Many consumers struggled with their mental health during the COVID-19 pandemic. Now, a new study conducted by researchers from UT Southwestern Medical Center explored how mental health during the pandemic affected physical health outcomes.
According to their findings, mental health struggles may be responsible for weight gain among obese consumers throughout the COVID-19 pandemic.
“The COVID-19 pandemic is a fascinating model for individual and social stress and showed that changes in mental health can really preclude people from maintaining a healthy body weight,” said researcher Dr. Jaime Almandoz.
Mental health and physical health
The researchers surveyed over 400 people who had been receiving obesity treatment for at least two years at one of three clinics in Dallas about their mental and physical health. The surveys were conducted between March 2021, and November 2021.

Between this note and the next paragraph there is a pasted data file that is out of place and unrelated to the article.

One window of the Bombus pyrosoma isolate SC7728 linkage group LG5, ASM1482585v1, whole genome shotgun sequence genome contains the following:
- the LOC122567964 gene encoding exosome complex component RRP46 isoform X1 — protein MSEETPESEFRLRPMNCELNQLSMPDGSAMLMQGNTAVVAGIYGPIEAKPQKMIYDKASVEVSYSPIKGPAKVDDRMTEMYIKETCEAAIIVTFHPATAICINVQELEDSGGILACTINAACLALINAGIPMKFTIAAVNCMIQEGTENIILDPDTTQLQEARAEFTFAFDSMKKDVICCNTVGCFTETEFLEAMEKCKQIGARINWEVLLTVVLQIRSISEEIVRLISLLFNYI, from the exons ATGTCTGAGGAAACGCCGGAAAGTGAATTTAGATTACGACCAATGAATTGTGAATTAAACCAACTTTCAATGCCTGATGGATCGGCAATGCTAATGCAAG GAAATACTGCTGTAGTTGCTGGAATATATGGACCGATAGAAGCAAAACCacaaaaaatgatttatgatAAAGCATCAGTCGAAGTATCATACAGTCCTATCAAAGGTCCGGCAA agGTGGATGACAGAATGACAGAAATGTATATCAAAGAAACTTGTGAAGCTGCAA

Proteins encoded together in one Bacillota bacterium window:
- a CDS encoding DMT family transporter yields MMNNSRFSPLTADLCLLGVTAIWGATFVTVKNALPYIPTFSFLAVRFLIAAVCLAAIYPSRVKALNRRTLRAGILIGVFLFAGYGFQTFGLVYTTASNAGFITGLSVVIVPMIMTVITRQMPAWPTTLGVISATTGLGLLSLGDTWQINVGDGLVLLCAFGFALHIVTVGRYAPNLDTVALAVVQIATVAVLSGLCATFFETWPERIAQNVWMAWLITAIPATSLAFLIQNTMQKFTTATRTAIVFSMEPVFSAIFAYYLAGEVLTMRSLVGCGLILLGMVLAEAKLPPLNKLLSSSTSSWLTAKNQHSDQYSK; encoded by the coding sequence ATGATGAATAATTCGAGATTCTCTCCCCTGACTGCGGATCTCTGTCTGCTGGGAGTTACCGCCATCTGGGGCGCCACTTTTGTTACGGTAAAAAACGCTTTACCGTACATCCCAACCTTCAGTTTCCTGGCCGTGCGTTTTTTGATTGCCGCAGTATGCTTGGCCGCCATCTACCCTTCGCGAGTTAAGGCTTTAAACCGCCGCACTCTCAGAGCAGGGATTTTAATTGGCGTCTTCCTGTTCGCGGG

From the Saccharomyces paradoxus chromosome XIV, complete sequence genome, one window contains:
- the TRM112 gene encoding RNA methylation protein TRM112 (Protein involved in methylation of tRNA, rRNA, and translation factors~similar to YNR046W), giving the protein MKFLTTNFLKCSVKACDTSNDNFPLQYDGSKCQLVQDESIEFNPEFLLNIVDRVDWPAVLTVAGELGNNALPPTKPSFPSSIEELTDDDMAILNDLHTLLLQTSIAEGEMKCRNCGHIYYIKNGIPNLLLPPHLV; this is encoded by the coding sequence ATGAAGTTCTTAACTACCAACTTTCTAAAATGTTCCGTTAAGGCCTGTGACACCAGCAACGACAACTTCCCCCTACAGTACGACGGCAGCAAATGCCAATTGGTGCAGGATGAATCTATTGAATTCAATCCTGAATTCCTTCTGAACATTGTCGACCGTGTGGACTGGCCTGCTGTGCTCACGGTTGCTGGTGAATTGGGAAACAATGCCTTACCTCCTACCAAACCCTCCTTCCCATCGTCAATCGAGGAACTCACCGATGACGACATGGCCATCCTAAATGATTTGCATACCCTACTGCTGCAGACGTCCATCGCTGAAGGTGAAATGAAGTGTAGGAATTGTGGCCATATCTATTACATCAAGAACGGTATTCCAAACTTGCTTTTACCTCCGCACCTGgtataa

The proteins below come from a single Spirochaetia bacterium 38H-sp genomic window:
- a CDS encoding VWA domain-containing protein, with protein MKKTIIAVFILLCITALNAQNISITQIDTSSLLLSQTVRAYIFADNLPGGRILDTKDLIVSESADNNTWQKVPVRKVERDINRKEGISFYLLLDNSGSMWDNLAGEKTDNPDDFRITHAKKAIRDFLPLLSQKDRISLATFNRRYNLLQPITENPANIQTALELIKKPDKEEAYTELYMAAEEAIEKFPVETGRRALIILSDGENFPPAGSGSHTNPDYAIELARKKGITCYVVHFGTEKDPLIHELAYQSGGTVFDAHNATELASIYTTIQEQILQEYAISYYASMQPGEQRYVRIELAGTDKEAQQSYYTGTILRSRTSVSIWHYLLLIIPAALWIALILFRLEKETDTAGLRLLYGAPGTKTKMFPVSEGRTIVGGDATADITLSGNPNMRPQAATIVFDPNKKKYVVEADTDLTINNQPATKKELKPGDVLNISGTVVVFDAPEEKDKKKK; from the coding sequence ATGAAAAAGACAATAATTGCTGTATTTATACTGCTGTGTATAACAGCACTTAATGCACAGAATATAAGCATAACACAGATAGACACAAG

Though all of the participants were enrolled in a program designed to help them lose weight, they all gained weight over the course of the COVID-19 pandemic. The average weight gain was over 4% of body weight, though some gained as much as 80 pounds throughout the pandemic.
The team then broke down the survey responses to get a better idea of the participants’ lifestyles and mental health. They learned that mental health concerns played a significant role in weight gain. Participants who reported struggling with anxiety, stress, and depression gained the most weight.
The researchers also accounted for socioeconomic factors, like household income and education level. While nearly 60% of participants were college graduates and almost half made more than $75,000 per year, these mental health and weight struggles persisted.
“People who are enrolled in weight management programs typically lose weight,” said Dr. Almandoz. “If people with these levels of privilege are experiencing significant challenges during the pandemic, these stresses are likely amplified in the general population.
Though the study showed that following an unhealthy diet and having poor sleeping habits also contributed to weight gain, these findings emphasize that consumers’ mental health is an important part of their physical health.
“Our findings underscore the complexity of obesity; it’s not just about telling people to eat less and move more,” Dr. Almandoz said. “There’s a mental health aspect that has to be integrated into treating the person as a whole.”